Bulgaria abolishes tax on Russian gas delivered to Serbia and Hungary

The Bulgarian government has agreed to abolish the transit tax on Russian natural gas that passes through its territory and is delivered to Serbia, Hungary and North Macedonia, the former Bulgarian Prime Minister and now GERB leader, Boyko Borisov has, in the hope that abolishing this tax could help Bulgaria with its Schengen Area bid.

Earlier, Hungary threatened to block Bulgaria’s bid to join the EU’s border-free Schengen area unless it abolished the charges. Romania and Bulgaria have spent more than a decade trying to gain unanimous EU approval to enter Schengen, and their efforts were recently boosted when Austria suggested it was open to lifting its longstanding veto in exchange for other migration-related demands.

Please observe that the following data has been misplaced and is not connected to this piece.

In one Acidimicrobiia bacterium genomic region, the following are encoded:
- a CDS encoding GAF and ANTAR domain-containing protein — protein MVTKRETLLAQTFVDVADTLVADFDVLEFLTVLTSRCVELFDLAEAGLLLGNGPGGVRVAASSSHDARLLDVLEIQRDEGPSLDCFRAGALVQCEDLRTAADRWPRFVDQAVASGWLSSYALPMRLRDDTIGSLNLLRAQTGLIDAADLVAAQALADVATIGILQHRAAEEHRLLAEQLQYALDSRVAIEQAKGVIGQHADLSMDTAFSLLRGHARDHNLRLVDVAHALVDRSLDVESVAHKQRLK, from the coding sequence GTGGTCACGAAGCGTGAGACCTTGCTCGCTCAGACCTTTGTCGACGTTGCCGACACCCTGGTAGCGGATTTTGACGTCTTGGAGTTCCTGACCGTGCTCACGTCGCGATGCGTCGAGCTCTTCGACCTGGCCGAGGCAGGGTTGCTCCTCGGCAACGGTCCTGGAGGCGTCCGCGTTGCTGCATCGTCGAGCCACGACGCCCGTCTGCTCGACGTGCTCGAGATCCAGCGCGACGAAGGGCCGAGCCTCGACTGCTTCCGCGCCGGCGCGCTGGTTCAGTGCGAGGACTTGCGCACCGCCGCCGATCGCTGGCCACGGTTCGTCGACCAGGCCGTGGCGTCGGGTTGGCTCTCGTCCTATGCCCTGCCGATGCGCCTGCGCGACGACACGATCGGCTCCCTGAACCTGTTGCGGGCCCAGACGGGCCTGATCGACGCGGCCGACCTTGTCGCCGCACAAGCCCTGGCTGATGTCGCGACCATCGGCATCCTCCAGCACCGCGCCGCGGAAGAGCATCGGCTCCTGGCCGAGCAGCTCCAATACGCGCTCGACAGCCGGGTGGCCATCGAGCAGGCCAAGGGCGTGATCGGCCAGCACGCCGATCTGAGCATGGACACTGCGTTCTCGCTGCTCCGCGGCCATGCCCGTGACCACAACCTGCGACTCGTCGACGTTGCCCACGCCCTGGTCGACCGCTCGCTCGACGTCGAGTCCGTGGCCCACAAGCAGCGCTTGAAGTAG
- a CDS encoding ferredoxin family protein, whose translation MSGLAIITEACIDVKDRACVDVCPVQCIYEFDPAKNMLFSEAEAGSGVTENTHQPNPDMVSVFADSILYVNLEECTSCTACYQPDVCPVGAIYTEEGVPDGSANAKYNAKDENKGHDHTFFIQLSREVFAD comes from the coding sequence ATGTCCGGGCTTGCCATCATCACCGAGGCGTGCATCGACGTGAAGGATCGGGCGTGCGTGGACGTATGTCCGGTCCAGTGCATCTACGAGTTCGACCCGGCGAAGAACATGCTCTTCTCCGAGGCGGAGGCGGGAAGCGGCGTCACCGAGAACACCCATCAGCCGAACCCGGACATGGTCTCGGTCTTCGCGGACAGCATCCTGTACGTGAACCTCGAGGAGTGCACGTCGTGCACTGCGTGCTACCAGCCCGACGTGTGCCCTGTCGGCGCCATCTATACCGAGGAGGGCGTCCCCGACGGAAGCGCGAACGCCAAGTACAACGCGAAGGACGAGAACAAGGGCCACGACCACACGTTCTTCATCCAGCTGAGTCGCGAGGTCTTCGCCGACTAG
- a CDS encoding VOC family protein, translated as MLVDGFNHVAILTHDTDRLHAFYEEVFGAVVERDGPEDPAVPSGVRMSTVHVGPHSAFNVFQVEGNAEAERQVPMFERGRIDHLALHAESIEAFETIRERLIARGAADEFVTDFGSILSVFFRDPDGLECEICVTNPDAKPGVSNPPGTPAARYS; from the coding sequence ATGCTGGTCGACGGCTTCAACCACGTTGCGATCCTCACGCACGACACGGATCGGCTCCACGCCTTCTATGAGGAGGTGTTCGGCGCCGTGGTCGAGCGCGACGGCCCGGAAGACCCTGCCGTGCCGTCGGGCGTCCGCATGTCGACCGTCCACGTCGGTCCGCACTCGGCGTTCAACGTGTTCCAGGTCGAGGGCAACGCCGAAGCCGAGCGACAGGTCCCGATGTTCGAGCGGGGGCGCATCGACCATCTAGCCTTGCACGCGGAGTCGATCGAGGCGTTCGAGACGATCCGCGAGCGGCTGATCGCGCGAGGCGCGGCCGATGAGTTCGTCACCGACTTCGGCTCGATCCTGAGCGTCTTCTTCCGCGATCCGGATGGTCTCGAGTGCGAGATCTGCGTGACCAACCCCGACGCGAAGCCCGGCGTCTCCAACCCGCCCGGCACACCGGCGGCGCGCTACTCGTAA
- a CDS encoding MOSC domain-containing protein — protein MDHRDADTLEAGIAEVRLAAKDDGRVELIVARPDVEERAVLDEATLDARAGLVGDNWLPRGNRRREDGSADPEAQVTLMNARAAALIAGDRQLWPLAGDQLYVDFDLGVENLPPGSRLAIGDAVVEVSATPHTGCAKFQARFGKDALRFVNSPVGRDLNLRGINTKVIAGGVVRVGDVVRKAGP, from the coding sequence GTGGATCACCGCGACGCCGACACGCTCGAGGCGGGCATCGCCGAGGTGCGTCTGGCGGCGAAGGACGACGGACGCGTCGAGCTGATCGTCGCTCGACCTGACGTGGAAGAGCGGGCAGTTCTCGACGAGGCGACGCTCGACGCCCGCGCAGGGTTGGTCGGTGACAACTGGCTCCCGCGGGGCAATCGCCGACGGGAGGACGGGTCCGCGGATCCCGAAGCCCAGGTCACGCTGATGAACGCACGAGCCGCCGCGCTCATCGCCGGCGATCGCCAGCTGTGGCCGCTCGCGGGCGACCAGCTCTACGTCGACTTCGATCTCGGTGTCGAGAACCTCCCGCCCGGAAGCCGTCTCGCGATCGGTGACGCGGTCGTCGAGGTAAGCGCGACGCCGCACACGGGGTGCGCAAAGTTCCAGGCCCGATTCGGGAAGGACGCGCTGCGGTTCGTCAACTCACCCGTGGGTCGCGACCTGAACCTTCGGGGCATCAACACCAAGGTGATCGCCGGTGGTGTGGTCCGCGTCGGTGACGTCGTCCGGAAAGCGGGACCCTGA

But, on Monday, Hungary issued its gas ultimatum at a meeting of EU officials in Brussels, according to three people briefed on the discussions. The threat is the latest move by Hungarian Prime Minister Viktor Orbán to disrupt EU consensus, ahead of a summit of EU leaders this week where he has vowed to block financial and political support for Ukraine.

The Hungarian leader, widely seen as Vladimir Putin’s closest partner in the EU and NATO, has previously criticised the Bulgarian tax, which affects one of the last remaining routes for Russian gas into the EU after Moscow invaded Ukraine.

Bulgaria introduced an 11-dollar excise tax per megawatt-hour of transiting Russian gas in October, the proceeds of which it is yet to collect. The main goal was to squeeze the Russians out of the European market.

(eKapija, 12.12.2023)


This post is also available in: Italiano

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